Stealth BA.2 Omicron Variant Found in 67 Countries Will Become Dominant, Says WHO Expert

A sub-variant of the Omicron variant of COVID is spreading rapidly in Europe and Asia and could become the dominant variant of the virus. The so-called "stealth" Omicron COVID sub-variant BA.2 has now been found in 67 countries.

Speaking to The Jerusalem Post, Dr. Dorit Nitzan, regional director for the World Health Organization (WHO), said that the expected trajectory of BA.2 will see the sub-variant become the new dominant variant of COVID once it passes a certain threshold as is being seen in Denmark and the U.K.

BA.2, one of three Omicron sub-variants, accounted for 82 percent of new cases as of January 31 in Denmark according to The country has recently announced the lifting of all COVID restrictions.

Research Director, Co-Director of the MPH Global Health Epidemiology Program CE, and an epidemiologist in Copenhagen, Lone Simonsen, told Newsweek: "BA.2 is already dominant in Denmark, but we see no rise in severe illness and ICU admissions are dropping. My take is BA.2 is a faster but not more deadly variant."

Since Newsweek last reported on the BA.2 sub-variant in the United States, the number of states in which cases have been discovered has risen from 30 to 42 according to Currently, BA.2 is estimated to account for just 1 percent of new COVID cases in the U.S. where the spread of COVID is decreasing and restrictions are starting to be lifted.

In the U.K., according to, 9 percent of new COVID cases were the result of the sub-variant as of February 3, a sharp rise since mid-January when it accounted for just 1 percent of new cases.

Worldwide as of the same day, stealth Omicron, which Newsweek previously reported likely earned its nickname because it is detected differently in certain COVID PCR tests, accounted for approximately 18 percent of new COVID cases.

Professor of Vaccine Epidemiology at the London School of Hygiene & Tropical Medicine in the U.K., Mark Jit, told Newsweek: "There were already indications from the rapid rise of BA.2 in Denmark back in early January that it may be more transmissible than BA.1. This has now been supported by analyses in the U.K. and other countries."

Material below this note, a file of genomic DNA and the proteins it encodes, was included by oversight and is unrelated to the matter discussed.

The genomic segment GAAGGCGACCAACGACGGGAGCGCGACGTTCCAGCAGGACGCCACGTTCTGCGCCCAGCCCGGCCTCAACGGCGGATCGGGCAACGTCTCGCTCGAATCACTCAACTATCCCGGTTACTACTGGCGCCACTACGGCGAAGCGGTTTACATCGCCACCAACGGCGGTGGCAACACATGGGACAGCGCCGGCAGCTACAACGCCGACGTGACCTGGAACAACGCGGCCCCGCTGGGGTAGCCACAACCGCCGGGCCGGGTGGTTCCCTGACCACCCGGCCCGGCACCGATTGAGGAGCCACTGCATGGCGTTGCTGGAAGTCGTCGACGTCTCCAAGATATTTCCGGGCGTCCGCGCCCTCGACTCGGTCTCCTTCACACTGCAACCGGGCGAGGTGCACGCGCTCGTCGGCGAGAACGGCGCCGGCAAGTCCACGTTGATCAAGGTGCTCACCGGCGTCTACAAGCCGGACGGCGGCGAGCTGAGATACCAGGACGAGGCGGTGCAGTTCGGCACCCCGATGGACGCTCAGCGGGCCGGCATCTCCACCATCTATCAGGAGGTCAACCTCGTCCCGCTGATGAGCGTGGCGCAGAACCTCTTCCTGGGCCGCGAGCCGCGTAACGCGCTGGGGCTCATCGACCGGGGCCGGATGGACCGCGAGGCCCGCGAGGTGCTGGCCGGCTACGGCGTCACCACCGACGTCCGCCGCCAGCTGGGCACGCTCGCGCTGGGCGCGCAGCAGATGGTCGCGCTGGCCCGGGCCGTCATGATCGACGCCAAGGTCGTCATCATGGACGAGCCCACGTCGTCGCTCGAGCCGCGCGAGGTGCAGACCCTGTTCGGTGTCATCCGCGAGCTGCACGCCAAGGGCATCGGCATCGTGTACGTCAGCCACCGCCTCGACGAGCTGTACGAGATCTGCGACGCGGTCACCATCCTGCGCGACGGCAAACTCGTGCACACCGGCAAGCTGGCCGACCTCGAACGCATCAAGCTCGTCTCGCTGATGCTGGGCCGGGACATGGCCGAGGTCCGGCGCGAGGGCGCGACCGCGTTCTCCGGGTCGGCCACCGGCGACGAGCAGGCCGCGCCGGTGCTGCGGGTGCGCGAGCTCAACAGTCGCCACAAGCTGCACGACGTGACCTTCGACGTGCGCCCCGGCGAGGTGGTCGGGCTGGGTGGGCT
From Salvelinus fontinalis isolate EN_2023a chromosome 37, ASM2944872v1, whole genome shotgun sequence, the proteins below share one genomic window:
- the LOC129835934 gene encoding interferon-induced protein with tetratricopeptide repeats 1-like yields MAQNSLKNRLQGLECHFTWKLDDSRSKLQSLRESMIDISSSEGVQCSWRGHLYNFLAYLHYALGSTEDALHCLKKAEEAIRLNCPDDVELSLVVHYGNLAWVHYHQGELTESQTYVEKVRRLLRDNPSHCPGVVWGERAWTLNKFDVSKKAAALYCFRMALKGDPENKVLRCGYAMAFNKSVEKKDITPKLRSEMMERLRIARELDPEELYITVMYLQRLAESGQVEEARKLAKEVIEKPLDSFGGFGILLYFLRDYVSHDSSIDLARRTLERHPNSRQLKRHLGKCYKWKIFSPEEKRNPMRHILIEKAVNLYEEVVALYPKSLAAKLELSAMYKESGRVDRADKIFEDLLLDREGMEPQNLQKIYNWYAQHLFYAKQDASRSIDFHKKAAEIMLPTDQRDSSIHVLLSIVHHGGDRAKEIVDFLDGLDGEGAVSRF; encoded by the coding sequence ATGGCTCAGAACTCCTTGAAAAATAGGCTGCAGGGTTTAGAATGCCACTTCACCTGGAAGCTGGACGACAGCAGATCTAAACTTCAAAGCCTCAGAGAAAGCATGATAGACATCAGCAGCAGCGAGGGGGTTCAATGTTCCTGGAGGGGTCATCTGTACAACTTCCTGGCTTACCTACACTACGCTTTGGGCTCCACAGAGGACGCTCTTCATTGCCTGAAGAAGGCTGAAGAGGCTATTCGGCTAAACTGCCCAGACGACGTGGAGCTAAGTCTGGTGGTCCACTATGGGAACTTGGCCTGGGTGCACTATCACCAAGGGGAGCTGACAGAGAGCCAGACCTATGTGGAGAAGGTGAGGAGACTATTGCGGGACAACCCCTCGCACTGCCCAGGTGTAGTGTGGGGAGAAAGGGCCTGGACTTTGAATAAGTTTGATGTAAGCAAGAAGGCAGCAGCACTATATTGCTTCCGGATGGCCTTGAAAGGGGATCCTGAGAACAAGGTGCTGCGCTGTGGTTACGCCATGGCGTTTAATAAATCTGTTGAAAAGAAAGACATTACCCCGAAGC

Speaking to Newsweek, Professor of Evolution and Genomics at Oxford University, Aris Katzourakis, pointed out that trends seen in one country may not be repeated elsewhere. He said: "I wouldn't say I was that surprised by this, no. It seems to be a bit more transmissible than the original Omicron, so it would dominate.

"It seems likely to dominate in many countries, however, one big unknown is how much of the transmissibility is to do with immune evasion and the immunological profile of different countries. Thus, what is seen in one country may not always be replicated in others."

What also isn't totally clear as yet is the severity of the BA. Omicron sub-variant, which as part of that lineage is treated as a variant of concern by the WHO.

Jit said: "We should soon be able to tell whether it has the same severity and ability to escape vaccine protection as the most common Omicron strain, BA.1.

"Even if it is not more severe, its higher transmissibility will probably mean that the Omicron waves the world is experiencing will be larger."

A spokesperson for the Colorado State Joint Information Center told Newsweek: "We still are learning about BA.2, but the fact that it appears to be replacing BA.1 in some countries suggests it may have an advantage, such as increased transmissibility, over BA.1.

"At this time, we don't have evidence that it causes increased severity of illness or is more able to evade immunity."

They added that the Colorado Department of Public Health & Environment has thus far detected three cases of COVID caused by the BA.2 lineage using sequencing of clinical samples submitted to the state lab.

The Colorado State Joint Information Center concluded: "The best protection against COVID-19 and its variants is to get vaccinated and stay up to date on vaccinations."

A medical worker prepares a Covid-19 PCR test at East Boston Neighborhood Health Center in Boston, Massachusetts on December 20, 2021. The BA.2 Omicron sub-variant of COVID that dominates in Denmark and is spreading rapidly in Europe and Asia has now been found in 67 countries. JOSEPH PREZIOSO/GETTY